Ahead of the new academic year commencing for third level students across Ireland, Engineers Ireland’s Academic Society has released findings from a recent survey of over 19 higher educational institutions, representing 16 engineering disciplines from civil to electronic, mechatronic, mechanical and biomedical, across the island of Ireland.
The survey sought to find out more about how each higher education institution will deliver engineering programmes in the next academic year in light of COVID-19 constraints.
Focusing on the delivery of engineering laboratories, the survey found that 57% of engineering laboratories were delivered differently post March 2020 and 43% stopped completely – many because practicals were completed for that semester and students were finalising their assignments. In some areas, assessment practices in relation to laboratories were revisited and simulation and improvisation were utilised. In addition to increased use of Technology Enhanced Learning, emerging solutions, such as utilising remote and virtual labs, students taking home lab kits and collaborating with team-mates using Microsoft Teams, were also utilised.
The survey findings and opportunities for innovation at third level were discussed by over 200 academics who are involved in the teaching of engineering courses in Ireland’s colleges and universities during a webinar hosted by Engineers Ireland’s Academic Society on engineering teaching, assessment and laboratories in Ireland, and how remote and virtual laboratories can provide students with learning experiences in distance and blended contexts.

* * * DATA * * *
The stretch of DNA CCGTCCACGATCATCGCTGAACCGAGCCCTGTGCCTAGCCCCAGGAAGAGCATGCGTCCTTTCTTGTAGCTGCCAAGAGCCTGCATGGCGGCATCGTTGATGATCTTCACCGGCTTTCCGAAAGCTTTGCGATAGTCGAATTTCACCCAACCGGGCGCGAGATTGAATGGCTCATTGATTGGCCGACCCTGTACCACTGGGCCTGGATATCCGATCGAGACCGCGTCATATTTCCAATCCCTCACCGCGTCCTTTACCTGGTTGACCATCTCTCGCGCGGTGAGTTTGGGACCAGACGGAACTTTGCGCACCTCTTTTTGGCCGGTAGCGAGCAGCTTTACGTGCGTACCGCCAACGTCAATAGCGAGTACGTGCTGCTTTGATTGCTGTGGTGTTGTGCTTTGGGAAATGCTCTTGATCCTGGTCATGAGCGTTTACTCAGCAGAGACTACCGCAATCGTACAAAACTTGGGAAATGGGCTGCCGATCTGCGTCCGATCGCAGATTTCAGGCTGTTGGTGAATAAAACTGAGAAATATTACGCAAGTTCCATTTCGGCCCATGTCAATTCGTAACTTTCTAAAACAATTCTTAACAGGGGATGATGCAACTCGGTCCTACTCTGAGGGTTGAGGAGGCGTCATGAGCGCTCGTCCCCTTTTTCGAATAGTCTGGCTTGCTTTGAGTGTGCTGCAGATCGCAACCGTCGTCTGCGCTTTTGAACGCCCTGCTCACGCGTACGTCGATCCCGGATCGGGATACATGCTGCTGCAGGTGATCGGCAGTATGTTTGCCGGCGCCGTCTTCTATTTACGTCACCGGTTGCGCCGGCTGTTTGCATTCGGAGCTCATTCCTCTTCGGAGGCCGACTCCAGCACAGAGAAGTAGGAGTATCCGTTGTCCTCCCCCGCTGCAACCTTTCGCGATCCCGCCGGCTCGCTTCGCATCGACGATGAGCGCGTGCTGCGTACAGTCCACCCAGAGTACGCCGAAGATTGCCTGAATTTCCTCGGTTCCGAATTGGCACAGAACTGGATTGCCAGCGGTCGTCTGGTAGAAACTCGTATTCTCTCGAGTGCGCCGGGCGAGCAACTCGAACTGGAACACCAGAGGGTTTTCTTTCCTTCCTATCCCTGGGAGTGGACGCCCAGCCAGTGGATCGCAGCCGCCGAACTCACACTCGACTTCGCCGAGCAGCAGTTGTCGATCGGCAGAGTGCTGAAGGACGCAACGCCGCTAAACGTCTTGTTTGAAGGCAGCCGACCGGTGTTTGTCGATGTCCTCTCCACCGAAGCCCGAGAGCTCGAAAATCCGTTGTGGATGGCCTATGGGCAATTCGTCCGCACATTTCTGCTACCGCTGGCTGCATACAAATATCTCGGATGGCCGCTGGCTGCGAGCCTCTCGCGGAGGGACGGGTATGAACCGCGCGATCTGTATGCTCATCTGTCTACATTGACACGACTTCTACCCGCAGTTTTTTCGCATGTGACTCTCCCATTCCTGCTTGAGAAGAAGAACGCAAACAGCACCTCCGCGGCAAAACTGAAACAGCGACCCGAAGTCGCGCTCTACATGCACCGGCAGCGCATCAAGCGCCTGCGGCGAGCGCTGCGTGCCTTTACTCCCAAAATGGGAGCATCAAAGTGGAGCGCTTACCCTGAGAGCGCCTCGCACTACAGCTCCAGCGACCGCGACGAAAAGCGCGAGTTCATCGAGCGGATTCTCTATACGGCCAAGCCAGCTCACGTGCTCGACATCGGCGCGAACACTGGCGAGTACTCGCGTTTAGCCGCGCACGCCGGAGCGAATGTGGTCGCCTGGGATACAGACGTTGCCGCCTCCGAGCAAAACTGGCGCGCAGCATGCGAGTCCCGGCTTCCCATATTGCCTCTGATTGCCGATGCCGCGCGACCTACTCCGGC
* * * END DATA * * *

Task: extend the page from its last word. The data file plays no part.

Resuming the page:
Úna Parsons, Chair of Engineers Ireland’s Academic Society and Head of Faculty of Engineering & Design at IT Sligo, commented: “Engineering academics responded to the COVID-19 pandemic by moving teaching and assessment online, however, the delivery of laboratories and other ‘hands on’ activities can represent challenges for both academic and technical staff.
“Although our survey did highlight numerous challenges, such as the uncertainty regarding COVID-19 and the need for high quality PCs among the student body, the feedback from engineering academics from across Ireland also highlighted the vast opportunities to innovate and create even better learning experiences for students in higher education than previously conceived. The survey revealed that blended delivery using synchronous and asynchronous Technology Enhanced Learning online will be commonplace and novel solutions will come to the fore. Equally, the survey also highlighted that many institutions will still hold practical classes on campus with distancing and good practice in place. Critically, feedback received also highlighted that good leadership and management by module leaders, programme boards, middle and senior management will also help academics rise to the challenge posed to engineering education by the current pandemic.”
In the spirit of collegiality, Engineers Ireland Academic Society will strive to share opportunity and innovation in the classroom to inspire all academic and technical staff in the engineering education sector.
For more information on Engineers Ireland’s Academic Society visit: https://www.engineersireland.ie/Professionals/Communities-Groups/Societies/Academic